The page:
28. Little House in the Big Woods by Laura Ingalls Wilder
In times of stress, I always turn to my favorite comfort reads from childhood: Little House and the Little Women series. Little House took precedence this time because of the focus on the Ingalls family surviving in extreme hardship. A true classic!
5 stars

29. Farmer Boy by Laura Ingalls Wilder
Continuing with my comfort reading is the second in the Little House series. The differences in Laura and Almanzo's upbringing is absolutely shocking and of the two, I think Farmer Boy wins out in my affections.
5 stars

30. The Cruelest Month by Louise Penny
Another sheer delight from Louise Penny. Her murder mysteries aren't graphic and the absolutely charming depiction of Three Pines makes me want to move to Canada immediately.
5 stars

31. Little House on the Prairie by Laura Ingalls Wilder
Prairie was never my favorite of the Little House books, if only because the anti-Native American sentiment was pretty offensive to me even as a child (I'm half Choctaw but white passing and my parents did an excellent job of raising me to be sensitive to racism and my heritage). But still, the depictions of how the Ingalls family survived the harsh frontier was captivating.
5 stars

32. On the Banks of Plum Creek by Laura Ingalls Wilder
Plum Creek was my childhood favorite, the one I read over and over. But as an adult looking back, I'm not sure why. The Ingalls family is in major debt and continues to make unwise financial decisions (Pa borrows against the next year's wheat crop in an area that he's never grown in before to build a clapboard house for Ma) and the grasshopper plague devastates them even further. Not a great time for the Ingalls family for sure.
5 stars

33. A Rule Against Murder by Louise Penny
Another highly enjoyable murder mystery with the incomparable Armand Gamache and his excellent team. I've been hearing about the pleasures of the Gamache series for years and I'm kicking myself that it took so long for me to pick them up.
4 stars

34. By the Shores of Silver Lake by Laura Ingalls Wilder
When I would rank the Little House books as a child, this was always near the bottom. Not a lot happens: the Ingalls family moves to South Dakota and spends a year following the railroad before Pa finds their permanent homestead. But as an adult, I was entranced by Wilder's description of the never-ending prairie and their time on the lake shore. This was lovely.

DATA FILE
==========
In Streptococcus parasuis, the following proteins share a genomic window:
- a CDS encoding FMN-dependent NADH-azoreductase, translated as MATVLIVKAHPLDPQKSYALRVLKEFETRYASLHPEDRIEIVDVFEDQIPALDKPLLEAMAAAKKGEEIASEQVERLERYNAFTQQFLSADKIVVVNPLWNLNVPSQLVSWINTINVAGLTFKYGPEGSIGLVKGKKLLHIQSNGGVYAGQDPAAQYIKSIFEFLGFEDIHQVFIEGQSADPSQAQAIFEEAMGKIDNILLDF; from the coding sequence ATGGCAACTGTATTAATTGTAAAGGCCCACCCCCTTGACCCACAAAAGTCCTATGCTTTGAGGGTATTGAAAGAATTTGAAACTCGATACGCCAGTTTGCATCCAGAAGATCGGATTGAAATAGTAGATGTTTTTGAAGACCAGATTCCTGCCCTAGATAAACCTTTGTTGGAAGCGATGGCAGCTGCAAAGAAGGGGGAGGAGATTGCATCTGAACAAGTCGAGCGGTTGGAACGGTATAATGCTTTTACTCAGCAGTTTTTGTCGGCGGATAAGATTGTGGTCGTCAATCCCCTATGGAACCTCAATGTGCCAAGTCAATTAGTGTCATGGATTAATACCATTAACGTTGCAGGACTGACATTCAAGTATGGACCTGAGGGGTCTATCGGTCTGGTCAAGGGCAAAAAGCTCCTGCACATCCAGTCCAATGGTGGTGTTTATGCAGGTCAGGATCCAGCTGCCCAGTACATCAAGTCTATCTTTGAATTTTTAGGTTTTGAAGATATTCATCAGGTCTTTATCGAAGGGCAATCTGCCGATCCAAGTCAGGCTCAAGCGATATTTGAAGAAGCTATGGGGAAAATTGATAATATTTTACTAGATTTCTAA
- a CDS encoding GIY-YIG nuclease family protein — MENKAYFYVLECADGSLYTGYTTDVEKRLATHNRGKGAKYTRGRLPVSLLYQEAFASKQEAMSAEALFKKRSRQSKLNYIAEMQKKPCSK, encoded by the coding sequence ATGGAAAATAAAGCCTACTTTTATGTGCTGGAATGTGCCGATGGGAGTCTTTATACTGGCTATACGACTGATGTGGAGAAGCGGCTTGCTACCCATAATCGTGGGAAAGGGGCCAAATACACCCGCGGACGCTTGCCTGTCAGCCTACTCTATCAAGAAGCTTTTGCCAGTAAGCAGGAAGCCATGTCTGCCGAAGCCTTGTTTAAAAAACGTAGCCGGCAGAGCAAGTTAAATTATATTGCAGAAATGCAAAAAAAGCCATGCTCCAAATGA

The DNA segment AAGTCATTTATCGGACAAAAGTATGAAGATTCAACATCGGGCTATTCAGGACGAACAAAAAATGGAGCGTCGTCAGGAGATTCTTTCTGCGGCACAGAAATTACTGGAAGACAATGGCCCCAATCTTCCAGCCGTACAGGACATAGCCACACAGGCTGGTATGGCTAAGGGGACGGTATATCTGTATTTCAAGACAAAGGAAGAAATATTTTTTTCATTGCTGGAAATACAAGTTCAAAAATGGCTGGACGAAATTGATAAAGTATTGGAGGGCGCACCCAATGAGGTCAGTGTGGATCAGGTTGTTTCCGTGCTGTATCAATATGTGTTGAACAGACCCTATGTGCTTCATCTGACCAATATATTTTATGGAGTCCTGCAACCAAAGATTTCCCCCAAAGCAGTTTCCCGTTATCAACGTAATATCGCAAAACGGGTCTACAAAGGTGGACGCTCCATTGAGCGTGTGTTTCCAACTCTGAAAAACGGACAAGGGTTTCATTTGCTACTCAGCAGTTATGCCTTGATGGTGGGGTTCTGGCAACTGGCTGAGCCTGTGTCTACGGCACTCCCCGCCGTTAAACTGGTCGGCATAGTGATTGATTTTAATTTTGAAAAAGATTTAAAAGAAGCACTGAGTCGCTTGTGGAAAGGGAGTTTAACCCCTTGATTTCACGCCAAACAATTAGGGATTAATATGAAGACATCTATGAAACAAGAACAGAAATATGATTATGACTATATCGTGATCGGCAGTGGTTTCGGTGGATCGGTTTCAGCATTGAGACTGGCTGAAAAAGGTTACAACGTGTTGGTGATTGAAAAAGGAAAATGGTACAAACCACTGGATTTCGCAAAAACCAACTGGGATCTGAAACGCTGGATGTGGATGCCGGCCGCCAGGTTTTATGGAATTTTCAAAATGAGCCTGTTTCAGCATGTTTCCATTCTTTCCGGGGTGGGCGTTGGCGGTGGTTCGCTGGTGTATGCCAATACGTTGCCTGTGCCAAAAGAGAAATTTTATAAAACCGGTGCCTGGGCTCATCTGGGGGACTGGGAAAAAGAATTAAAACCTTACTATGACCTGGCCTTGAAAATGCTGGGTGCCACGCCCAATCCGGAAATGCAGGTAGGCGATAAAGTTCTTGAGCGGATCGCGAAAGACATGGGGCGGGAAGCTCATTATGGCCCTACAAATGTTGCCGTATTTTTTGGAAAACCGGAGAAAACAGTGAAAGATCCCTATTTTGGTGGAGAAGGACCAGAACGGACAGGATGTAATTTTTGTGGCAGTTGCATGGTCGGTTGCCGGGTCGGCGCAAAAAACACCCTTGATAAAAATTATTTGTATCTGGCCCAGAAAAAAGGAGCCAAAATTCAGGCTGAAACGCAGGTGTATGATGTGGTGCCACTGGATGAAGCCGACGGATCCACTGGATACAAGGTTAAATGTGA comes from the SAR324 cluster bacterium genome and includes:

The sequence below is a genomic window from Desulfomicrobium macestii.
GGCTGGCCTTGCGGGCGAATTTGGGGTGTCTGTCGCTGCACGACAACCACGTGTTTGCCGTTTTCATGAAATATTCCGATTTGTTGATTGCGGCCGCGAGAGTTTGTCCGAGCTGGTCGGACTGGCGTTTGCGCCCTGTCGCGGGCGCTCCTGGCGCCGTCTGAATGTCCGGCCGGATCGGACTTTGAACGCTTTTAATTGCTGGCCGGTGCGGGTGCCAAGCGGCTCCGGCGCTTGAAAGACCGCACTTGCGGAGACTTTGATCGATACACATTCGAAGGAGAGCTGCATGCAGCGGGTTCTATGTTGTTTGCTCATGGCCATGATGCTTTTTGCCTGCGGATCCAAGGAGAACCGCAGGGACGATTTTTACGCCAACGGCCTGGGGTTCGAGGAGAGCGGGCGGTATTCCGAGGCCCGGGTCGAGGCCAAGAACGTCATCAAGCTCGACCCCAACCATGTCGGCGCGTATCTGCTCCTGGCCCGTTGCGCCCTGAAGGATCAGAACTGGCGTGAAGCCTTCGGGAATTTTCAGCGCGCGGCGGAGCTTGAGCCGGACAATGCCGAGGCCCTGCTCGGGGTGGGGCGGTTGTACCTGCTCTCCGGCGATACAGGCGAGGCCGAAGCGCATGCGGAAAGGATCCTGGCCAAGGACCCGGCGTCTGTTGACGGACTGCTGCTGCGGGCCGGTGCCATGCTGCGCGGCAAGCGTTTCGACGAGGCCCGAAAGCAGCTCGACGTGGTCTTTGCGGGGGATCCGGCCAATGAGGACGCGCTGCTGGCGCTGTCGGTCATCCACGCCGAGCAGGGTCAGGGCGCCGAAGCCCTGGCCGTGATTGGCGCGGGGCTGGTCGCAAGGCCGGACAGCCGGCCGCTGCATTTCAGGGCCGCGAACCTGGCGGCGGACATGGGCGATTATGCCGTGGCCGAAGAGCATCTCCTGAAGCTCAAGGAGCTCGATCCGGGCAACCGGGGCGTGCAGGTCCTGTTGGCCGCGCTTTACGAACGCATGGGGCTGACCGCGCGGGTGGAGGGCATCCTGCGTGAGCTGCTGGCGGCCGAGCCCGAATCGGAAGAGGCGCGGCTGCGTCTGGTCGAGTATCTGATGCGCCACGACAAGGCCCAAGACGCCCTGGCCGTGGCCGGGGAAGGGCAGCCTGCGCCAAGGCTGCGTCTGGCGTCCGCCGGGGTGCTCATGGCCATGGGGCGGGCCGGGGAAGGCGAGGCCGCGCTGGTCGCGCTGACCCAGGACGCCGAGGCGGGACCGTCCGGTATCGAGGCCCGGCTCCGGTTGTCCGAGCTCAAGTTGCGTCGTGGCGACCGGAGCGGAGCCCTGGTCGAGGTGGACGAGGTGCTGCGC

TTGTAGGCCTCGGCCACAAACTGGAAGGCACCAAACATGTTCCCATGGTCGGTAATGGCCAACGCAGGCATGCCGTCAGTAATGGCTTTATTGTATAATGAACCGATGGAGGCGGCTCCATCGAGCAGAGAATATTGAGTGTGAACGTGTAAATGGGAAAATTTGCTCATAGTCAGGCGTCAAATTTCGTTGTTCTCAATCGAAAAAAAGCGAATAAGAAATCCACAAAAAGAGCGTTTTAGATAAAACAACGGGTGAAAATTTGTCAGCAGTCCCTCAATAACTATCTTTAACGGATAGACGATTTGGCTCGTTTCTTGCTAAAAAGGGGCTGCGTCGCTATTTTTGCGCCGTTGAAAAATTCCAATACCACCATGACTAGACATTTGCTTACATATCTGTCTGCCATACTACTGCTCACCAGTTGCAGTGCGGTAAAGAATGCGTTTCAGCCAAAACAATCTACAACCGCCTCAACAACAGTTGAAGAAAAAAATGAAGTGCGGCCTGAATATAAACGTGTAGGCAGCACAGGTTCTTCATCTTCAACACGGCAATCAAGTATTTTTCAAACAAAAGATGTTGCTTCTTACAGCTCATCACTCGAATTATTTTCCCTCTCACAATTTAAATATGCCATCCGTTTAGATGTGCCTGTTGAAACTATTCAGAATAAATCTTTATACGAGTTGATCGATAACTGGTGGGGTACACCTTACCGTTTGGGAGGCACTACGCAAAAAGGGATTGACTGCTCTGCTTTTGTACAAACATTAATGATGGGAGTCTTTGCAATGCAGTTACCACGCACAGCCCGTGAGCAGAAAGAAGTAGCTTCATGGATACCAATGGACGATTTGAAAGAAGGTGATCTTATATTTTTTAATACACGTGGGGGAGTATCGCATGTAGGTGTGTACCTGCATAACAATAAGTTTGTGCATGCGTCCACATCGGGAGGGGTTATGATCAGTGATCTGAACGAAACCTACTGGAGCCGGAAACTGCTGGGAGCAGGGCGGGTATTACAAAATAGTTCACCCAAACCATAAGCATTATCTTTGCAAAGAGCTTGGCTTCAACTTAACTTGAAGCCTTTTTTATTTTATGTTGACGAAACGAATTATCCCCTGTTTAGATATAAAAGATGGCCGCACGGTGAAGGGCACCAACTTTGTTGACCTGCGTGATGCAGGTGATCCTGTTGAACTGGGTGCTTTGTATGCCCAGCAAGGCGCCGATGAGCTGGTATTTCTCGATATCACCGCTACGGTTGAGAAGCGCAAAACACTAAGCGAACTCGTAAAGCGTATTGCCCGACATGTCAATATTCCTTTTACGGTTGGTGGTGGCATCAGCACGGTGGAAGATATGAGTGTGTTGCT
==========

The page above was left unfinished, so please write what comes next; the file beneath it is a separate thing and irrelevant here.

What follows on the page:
5 stars

35. The Long Winter by Laura Ingalls Wilder
This book was frightening as heck to read as an adult. Realizing just how close the Ingalls family came to death by starvation was harrowing. The mental toll of surviving a full 7 months of blizzards without modern heating and conveniences is a nightmare to think about.
5 stars

36. Little Town on the Prairie by Laura Ingalls Wilder
In this volume, the Ingalls family starts to see some prosperity finally. The family spends more time in town and the book is a neat look at how pioneers socialized (minus the absolutely awful blackface scene).
4 stars

37. These Happy Golden Years by Laura Ingalls Wilder
This final volume always gets me. Laura is "going" with Almanzo Wilder and is growing up. This is a sweetly sentimental ending that never fails to make me cry.
5 stars

38. Storm Front by Jim Butcher
The first in the Harry Dresden series; it's a little hokey but a good introduction to Dresden's universe. He's a professional wizard in Chicago who also consults for the Chicago PD and in this volume, he's racing to solve several grisly magical murders. The bones of a really great urban fantasy series are in here, so on to the next book I go!
4 stars

39. Fool's Moon by Jim Butcher
The second Harry Dresden was just not as good.
2 stars

40. Grave Peril by Jim Butcher
Harry's third adventure picked up significantly and renewed my interest in the series.
3 stars

41. Summer Knight by Jim Butcher
And the fourth Dresden novel was the best so far! Harry gets mixed up in a huge war between the faerie courts and his skin is on the line.
4 stars
42. Prairie Fires by Caroline Fraser
Laura Ingalls Wilder's Little House series had a profound impact on my life. As a child, we moved frequently throughout the American West and Laura's journey helped ease my pain every time. As an adult, I still cherish the books (although I'm a little iffy about the racism in them) and was thrilled to see the Kindle copy of this go on sale last year. It was absolutely fascinating. Fraser did an excellent job of setting the national stage for Laura's life and I learned so much. This is going on my best of 2020 list for sure.
5 stars

43. The Cat Who Could Read Backwards by Lilian Jackson Braun
44. The Cat Who Ate Danish Modern by Lilian Jackson Braun
45. The Cat Who Turned On and Off by Lilian Jackson Braun
46. The Cat Who Saw Red by Lilian Jackson Braun
47. The Cat Who Played Brahms by Lilian Jackson Braun
48. The Cat Who Played Post Office by Lilian Jackson Braun
These were included in the boxes of books my parents gave me at the beginning of the year. I read these cozy mysteries when I was just a wee thing and they surprisingly hold up nearly two and a half decades later. They're dated in a way I didn't notice as a child but a fun, nostalgic read.
3 stars each

49. Death Masks by Jim Butcher
50. Blood Rites by Jim Butcher
Another two super entertaining entries in the Dresdenverse. Harry's still battling the Red Court without assistance of the wizard council, still missing his old girlfriend, and still managing to get mixed up in the most outrageous situations. These are like candy and I'm so glad there's more to come.